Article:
listening when week after week you report that he is loosing function or

cannot eat or play as he once did. “He will make up for it once the treatment

is over.” We were told.

I assure you, in the middle of the night, when all is quiet; the thoughts of what

COULD happen will cross your mind.

As Kai’s curative treatment was failing him and his daily function was

decreasing as a result, it was our palliative specialists that helped me

navigate the thoughts I was having that no one else wanted to hear– I think

my son is dying.

When palliative care showed up at our door all those months earlier I had no

idea what the words palliative care meant or why we needed it. What I did

know is that whoever they were this social worker was willing to talk with

me about my late night fears, the things I was afraid to say out loud to anyone

else.  I knew they provided a team of specialists, in our home, who were there

to provide comfort and engagement for Kai on his sickest days. Some of my

most cherished memories are those moments of watching him sing to the

music or relax into his massage, at a time when he mostly slept and we

hardly left the house.

We were lucky to have a team focused on Kai’s quality of life in that moment,

as well as the long-term resiliency of each member of our family.  I would

later learn this is palliative care.

Without this support during Kai’s life, I would not be sitting in front of you

today. Our palliative providers encouraged us to find meaning in each day.

They saw what Kai could do and they helped me to learn the coping skills I

would need for what was to come.

Kai died 2 1/2 years ago just after his second birthday. His last months were

full of life and memories thanks to our palliative care team.  Through the

support we received at home I was able to advocate for our wishes and make

thoughtful care decisions for Kai’s life and death.

Because of this support I now, despite the outcome, I live with minimal


After Kai’s death I went back to school and now work full time in palliative

care to ensure that all families receive the support they need during the most

trying times of their lives.

I am here today to urge you to support this initiative. Palliative care is not a

service that can withstand a waitlist due to budget.  A waitlist for these

families can result in services becoming available too little too late. A lack of

services during this critical time can result in long lasting emotional, social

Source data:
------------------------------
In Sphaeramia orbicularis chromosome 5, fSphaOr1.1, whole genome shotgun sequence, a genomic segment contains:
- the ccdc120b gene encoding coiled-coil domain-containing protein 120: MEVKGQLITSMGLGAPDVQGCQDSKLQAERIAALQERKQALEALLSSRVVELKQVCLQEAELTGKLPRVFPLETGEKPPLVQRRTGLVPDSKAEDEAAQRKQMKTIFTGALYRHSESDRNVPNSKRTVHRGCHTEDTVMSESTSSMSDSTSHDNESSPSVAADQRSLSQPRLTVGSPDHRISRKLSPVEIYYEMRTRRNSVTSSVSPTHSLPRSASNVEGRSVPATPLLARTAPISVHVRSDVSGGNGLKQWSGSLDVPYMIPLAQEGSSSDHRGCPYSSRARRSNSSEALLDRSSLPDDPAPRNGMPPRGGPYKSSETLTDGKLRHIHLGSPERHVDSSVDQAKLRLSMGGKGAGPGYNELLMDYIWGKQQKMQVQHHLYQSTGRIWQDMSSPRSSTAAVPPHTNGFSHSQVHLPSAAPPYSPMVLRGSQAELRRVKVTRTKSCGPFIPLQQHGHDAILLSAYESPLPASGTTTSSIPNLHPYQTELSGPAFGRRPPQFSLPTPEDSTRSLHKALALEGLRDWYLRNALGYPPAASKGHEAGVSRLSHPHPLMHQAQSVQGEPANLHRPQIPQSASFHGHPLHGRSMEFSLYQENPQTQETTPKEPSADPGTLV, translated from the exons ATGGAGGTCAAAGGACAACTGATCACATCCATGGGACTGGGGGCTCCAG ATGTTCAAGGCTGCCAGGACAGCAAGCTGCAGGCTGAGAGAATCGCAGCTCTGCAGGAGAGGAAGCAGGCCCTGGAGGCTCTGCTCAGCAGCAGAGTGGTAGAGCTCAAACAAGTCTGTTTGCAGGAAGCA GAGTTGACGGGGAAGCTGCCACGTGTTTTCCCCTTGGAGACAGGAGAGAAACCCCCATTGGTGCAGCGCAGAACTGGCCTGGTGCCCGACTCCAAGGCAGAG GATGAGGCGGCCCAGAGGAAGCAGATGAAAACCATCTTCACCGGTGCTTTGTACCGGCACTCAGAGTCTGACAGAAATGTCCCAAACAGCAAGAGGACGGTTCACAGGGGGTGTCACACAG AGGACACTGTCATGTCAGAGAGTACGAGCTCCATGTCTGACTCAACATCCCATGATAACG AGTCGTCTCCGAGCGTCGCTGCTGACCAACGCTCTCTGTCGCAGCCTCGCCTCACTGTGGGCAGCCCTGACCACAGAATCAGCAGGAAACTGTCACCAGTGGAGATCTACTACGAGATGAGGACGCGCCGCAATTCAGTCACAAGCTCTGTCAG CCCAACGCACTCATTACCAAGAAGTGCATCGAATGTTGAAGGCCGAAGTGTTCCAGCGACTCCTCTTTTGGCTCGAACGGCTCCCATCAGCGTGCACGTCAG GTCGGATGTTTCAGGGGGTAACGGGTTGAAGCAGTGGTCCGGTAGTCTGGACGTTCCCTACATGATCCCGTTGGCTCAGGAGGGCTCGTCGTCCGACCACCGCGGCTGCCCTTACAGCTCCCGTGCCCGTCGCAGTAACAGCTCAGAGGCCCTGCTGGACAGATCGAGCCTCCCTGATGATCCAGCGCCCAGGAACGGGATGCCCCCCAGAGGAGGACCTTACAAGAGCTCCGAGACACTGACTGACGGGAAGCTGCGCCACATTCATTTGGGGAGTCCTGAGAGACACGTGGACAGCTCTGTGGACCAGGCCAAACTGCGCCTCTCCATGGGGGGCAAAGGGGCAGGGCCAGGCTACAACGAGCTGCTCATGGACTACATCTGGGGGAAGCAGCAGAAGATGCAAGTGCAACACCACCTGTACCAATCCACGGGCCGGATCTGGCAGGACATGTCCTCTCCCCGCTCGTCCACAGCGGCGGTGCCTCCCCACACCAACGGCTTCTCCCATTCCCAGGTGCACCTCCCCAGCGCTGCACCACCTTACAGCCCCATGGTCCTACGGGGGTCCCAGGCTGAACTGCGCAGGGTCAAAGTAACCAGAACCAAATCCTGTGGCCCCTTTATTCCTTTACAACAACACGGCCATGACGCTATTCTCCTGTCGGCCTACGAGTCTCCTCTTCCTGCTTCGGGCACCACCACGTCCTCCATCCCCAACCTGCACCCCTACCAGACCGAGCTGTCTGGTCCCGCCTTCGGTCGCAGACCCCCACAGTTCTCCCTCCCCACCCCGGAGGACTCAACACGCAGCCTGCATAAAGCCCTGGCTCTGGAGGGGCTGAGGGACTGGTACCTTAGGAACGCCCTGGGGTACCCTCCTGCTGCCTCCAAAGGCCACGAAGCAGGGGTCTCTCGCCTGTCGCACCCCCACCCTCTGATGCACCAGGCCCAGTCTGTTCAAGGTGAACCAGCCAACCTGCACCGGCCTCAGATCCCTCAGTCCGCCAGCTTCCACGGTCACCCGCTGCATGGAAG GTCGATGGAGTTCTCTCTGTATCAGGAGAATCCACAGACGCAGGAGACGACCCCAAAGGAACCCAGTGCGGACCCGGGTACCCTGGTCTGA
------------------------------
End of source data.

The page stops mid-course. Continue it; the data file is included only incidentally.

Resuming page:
and economic affects for the entire family.

Please help support this bill and bring these vital services to the families who

need them today.


Thankfully, any gaps in my testimony were filled by the amazing panel of advocates

who sat beside me that day. People who have dedicated their lives to fighting for

families like mine, who read aloud the moving written testimony from families

currently in the program and some from those who are waiting. Thankfully my

fellow panelists were well versed in the facts and figures, the costs and benefits, the

politics, that I am just unable to absorb.


It was an inspiring and invigorating day that allowed me to bring Kai front and

center. Each time I am asked to lobby or advocate or share our story to help others I

approach the opportunity as if it is my job. I am thankful that Kai is the center of the

work I do and am grateful to have the opportunity to make his story and these

issues my life’s work.


In the few years that have passed, I have learned how to carry Kai with me while

also separating my personal story just enough to keep it from completely engulfing

my professional life. It is a skill I resisted shortly after his death, but a skill that has

gradually become another way of holding him close, sometimes just for me.

Still, each time I am passed that microphone and begin to speak those words—

“My name is Kerri. My son Kai was diagnosed with an inoperable brain tumor at 8

months old.”—no matter how many times I say it, there is that moment where it all

sneaks up on me, where I have to swallow hard to fight back the tears and I am

reminded that this is more than my life’s work, this is my life.